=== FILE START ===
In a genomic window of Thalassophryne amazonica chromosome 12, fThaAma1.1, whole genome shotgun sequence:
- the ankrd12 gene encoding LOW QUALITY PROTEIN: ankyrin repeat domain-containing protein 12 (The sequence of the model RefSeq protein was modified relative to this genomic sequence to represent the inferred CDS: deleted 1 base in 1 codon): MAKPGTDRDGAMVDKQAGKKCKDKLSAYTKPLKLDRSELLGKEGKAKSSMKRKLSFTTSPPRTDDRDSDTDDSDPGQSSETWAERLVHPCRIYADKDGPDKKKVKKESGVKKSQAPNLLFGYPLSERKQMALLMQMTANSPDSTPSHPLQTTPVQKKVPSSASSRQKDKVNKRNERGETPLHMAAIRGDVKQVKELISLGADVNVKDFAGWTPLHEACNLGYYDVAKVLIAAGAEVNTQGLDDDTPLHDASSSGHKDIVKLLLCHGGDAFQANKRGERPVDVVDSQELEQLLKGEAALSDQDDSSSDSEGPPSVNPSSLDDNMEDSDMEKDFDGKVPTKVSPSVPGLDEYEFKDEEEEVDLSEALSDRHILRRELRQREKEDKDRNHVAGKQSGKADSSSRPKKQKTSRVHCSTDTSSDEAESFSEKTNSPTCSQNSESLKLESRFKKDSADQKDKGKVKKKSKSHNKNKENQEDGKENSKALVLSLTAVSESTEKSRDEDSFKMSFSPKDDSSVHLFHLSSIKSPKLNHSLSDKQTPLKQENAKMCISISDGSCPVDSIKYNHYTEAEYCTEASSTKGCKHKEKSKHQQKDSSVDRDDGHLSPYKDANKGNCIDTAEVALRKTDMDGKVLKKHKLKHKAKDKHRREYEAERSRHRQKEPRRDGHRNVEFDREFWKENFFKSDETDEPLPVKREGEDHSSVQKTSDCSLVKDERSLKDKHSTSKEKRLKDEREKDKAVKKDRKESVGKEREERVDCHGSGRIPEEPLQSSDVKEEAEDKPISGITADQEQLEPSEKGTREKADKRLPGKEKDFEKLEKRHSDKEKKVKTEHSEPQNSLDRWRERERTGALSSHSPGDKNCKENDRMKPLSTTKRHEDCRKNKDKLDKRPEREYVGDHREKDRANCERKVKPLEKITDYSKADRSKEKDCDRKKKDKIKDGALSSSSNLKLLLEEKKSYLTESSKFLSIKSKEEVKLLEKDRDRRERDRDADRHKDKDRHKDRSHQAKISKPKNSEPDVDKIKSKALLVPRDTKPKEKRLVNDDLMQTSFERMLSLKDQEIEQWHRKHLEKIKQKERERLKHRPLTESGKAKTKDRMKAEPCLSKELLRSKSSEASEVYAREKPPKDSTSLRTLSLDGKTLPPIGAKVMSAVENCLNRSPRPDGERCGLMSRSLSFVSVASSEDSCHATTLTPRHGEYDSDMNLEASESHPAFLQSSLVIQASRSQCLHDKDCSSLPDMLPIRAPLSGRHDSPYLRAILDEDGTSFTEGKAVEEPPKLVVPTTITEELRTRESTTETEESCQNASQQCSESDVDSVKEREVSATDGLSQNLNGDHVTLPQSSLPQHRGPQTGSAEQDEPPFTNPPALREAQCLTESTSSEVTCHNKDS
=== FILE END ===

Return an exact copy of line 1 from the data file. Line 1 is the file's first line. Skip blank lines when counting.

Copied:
In a genomic window of Thalassophryne amazonica chromosome 12, fThaAma1.1, whole genome shotgun sequence: